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Critique of Freedom

The Central Problem of Modernity

Translated by: Nils F. Schott
In this ambitious book, philosopher Otfried Höffe provides a sophisticated account of the principle of freedom and its role in the project of modernity. Höffe addresses a set of complex questions concerning the possibility of political justice and equity in the modern world, the destruction of nature, the dissolving of social cohesion, and the deregulation of uncontrollable markets. Through these considerations, he shows how the idea of freedom is central to modernity, and he assesses freedom’s influence in a number of cultural dimensions, including the natural, economic and social, artistic and scientific, political, ethical, and personal-metaphysical.

Neither rejecting nor defending freedom and modernity, he instead explores both from a Kantian point of view, looking closely at the facets of freedom’s role and the fundamental position it has taken at the heart of modern life. Expanding beyond traditional philosophy, Critique of Freedom develops the building blocks of a critical theory of technology, environmental protection, economics, politics, medicine, and education. With a sophisticated yet straightforward style, Höffe draws on a range of disciplines in order to clearly distinguish and appreciate the many meanings of freedom and the indispensable role they play in liberal society.

Author Information

Otfried Höffe is a German philosopher and professor of philosophy at the Eberhard Karls University of Tübingen, where he directs the political philosophy research program. He has written numerous books, including Political Justice: Foundations for a Critical Philosophy of Law and the State. He is a member of the Heidelberg Academy of Sciences and Humanities. Nils F. Schott is a lecturer in the Euro-American Program at Collège universitaire de SciencesPo, Reims. He has published numerous philosophical essays, and his translations include works by Henri Atlan, Henning Schmidgen, François Delaporte, and Emmanuel Alloa.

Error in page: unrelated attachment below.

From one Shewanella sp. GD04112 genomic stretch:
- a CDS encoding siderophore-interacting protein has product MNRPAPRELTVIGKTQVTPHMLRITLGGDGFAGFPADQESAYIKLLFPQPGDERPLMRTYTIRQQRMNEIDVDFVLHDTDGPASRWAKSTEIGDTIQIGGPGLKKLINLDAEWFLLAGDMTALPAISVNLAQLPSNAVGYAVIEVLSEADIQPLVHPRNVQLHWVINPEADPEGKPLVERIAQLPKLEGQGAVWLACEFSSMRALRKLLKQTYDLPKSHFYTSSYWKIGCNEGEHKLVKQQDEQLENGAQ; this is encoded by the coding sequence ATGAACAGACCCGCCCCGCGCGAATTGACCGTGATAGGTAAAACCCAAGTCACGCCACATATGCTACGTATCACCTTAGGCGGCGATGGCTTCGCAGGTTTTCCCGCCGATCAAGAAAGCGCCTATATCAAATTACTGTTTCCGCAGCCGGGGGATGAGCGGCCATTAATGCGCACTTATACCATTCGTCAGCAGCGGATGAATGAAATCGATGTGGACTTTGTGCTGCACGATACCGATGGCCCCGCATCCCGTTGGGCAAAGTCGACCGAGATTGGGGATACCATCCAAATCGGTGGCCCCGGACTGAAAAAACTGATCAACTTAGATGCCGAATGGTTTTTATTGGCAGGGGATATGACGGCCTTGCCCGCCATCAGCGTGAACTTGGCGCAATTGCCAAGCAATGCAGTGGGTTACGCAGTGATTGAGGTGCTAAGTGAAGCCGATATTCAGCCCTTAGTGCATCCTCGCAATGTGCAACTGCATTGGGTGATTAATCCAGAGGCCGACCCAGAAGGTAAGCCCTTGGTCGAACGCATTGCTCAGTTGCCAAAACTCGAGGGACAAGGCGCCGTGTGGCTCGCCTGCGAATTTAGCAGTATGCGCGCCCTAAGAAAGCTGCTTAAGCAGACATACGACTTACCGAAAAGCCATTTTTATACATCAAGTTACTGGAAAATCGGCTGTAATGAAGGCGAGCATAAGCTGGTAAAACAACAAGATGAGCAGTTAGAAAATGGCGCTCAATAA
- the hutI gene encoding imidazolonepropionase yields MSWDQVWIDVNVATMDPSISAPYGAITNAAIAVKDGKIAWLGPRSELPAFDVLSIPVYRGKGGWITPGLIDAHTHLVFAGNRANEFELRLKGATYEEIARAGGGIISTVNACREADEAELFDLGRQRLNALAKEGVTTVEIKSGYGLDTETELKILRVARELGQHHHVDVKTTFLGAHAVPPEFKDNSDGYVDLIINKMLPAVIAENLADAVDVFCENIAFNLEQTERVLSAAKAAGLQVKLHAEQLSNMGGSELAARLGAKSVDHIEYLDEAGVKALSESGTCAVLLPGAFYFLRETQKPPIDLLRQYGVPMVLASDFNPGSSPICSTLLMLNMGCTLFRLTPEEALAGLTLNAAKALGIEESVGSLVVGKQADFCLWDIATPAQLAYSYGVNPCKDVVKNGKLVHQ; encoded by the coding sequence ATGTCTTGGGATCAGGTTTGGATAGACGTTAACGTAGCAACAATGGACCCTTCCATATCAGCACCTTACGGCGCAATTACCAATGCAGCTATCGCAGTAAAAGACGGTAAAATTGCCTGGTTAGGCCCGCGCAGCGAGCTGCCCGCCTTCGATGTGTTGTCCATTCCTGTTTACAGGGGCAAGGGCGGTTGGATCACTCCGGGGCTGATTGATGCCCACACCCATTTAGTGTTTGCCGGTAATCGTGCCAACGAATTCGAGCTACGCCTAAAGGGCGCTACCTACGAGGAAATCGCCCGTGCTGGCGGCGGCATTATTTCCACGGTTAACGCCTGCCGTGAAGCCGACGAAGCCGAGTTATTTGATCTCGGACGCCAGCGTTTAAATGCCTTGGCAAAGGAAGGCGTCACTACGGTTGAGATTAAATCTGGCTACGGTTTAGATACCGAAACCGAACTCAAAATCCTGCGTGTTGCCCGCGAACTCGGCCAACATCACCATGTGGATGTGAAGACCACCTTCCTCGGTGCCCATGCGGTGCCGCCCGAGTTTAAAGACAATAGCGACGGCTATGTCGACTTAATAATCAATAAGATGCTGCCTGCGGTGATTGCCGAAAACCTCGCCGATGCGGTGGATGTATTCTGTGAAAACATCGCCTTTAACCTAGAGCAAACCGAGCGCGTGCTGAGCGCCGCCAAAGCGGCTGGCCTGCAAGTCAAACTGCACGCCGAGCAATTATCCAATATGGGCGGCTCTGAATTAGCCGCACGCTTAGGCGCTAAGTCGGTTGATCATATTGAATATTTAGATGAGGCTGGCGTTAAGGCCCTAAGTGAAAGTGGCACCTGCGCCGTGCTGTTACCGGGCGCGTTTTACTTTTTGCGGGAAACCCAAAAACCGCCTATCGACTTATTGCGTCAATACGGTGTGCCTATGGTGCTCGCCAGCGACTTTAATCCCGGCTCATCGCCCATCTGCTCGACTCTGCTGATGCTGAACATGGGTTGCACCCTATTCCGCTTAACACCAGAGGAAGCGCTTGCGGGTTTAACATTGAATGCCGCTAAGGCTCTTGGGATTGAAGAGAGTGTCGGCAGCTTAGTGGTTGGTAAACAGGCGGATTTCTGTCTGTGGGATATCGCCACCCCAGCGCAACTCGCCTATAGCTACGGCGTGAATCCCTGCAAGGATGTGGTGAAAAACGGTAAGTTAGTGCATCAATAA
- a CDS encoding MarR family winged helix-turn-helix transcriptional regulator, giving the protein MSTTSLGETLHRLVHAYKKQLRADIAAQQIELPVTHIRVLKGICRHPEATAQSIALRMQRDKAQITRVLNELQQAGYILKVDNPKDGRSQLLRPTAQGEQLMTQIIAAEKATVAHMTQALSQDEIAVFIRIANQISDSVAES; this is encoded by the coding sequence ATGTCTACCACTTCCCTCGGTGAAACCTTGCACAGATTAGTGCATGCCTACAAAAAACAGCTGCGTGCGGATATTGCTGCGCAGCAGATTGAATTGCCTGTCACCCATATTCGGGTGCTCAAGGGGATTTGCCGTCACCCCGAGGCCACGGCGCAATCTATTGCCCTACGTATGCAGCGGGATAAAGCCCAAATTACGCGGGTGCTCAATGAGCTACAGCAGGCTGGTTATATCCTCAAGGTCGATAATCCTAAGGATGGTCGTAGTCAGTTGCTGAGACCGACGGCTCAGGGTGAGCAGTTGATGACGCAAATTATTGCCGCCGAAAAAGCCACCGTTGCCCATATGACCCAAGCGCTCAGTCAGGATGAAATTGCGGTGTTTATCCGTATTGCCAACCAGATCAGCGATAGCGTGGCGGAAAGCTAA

“Höffe presents a sophisticated defense of the role of the idea of freedom, assessing it in a number of dimensions: natural, economic-social, artistic and scientific, political, and personal-metaphysical. This enormously helpful book exhibits a masterful, well-organized, up-to-date knowledge of the whole tradition of Western philosophy, as well as a wealth of insights on many kinds of contemporary phenomena. In addition to being an expert on Aristotle and Kant, Höffe offers his expertise in social, legal, and ethical philosophy. This is essential reading for political scientists and social theorists, as well as philosophers.”
— Karl Ameriks, University of Notre Dame

“Höffe’s comprehensive review of the modern ethical, legal, and political order offers a new emphasis on propositions more often foolishly denied than ignored: Freedom is real, and important; modernity, the fullest realization of freedom achieved by humanity so far, is still very far from reaching its goal, but it is also far from being a total failure; and attempts either to deny the reality and value of freedom or to replace modernity with something else are not only shallow and misconceived but even pernicious and nihilistic. The lessons of this book should be taken to heart by all of us.”
— Allen W. Wood, Indiana University

Audience: Professional and scholarly;